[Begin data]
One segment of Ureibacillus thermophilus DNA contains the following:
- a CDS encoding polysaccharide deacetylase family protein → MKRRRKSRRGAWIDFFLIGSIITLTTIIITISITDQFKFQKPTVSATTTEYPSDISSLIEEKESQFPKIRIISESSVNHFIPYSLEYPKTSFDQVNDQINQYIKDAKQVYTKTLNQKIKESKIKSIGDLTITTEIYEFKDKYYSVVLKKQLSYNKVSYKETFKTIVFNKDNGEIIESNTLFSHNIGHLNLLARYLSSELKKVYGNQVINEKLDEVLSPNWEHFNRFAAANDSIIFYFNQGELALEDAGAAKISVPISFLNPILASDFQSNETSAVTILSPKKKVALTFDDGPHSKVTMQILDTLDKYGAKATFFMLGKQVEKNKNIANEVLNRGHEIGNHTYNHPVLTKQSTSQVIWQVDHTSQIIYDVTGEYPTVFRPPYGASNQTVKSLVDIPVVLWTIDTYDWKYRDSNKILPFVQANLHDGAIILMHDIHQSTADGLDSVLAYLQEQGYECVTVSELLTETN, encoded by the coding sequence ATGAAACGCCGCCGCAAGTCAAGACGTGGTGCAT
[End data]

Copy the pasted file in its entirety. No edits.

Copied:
One segment of Ureibacillus thermophilus DNA contains the following:
- a CDS encoding polysaccharide deacetylase family protein → MKRRRKSRRGAWIDFFLIGSIITLTTIIITISITDQFKFQKPTVSATTTEYPSDISSLIEEKESQFPKIRIISESSVNHFIPYSLEYPKTSFDQVNDQINQYIKDAKQVYTKTLNQKIKESKIKSIGDLTITTEIYEFKDKYYSVVLKKQLSYNKVSYKETFKTIVFNKDNGEIIESNTLFSHNIGHLNLLARYLSSELKKVYGNQVINEKLDEVLSPNWEHFNRFAAANDSIIFYFNQGELALEDAGAAKISVPISFLNPILASDFQSNETSAVTILSPKKKVALTFDDGPHSKVTMQILDTLDKYGAKATFFMLGKQVEKNKNIANEVLNRGHEIGNHTYNHPVLTKQSTSQVIWQVDHTSQIIYDVTGEYPTVFRPPYGASNQTVKSLVDIPVVLWTIDTYDWKYRDSNKILPFVQANLHDGAIILMHDIHQSTADGLDSVLAYLQEQGYECVTVSELLTETN, encoded by the coding sequence ATGAAACGCCGCCGCAAGTCAAGACGTGGTGCAT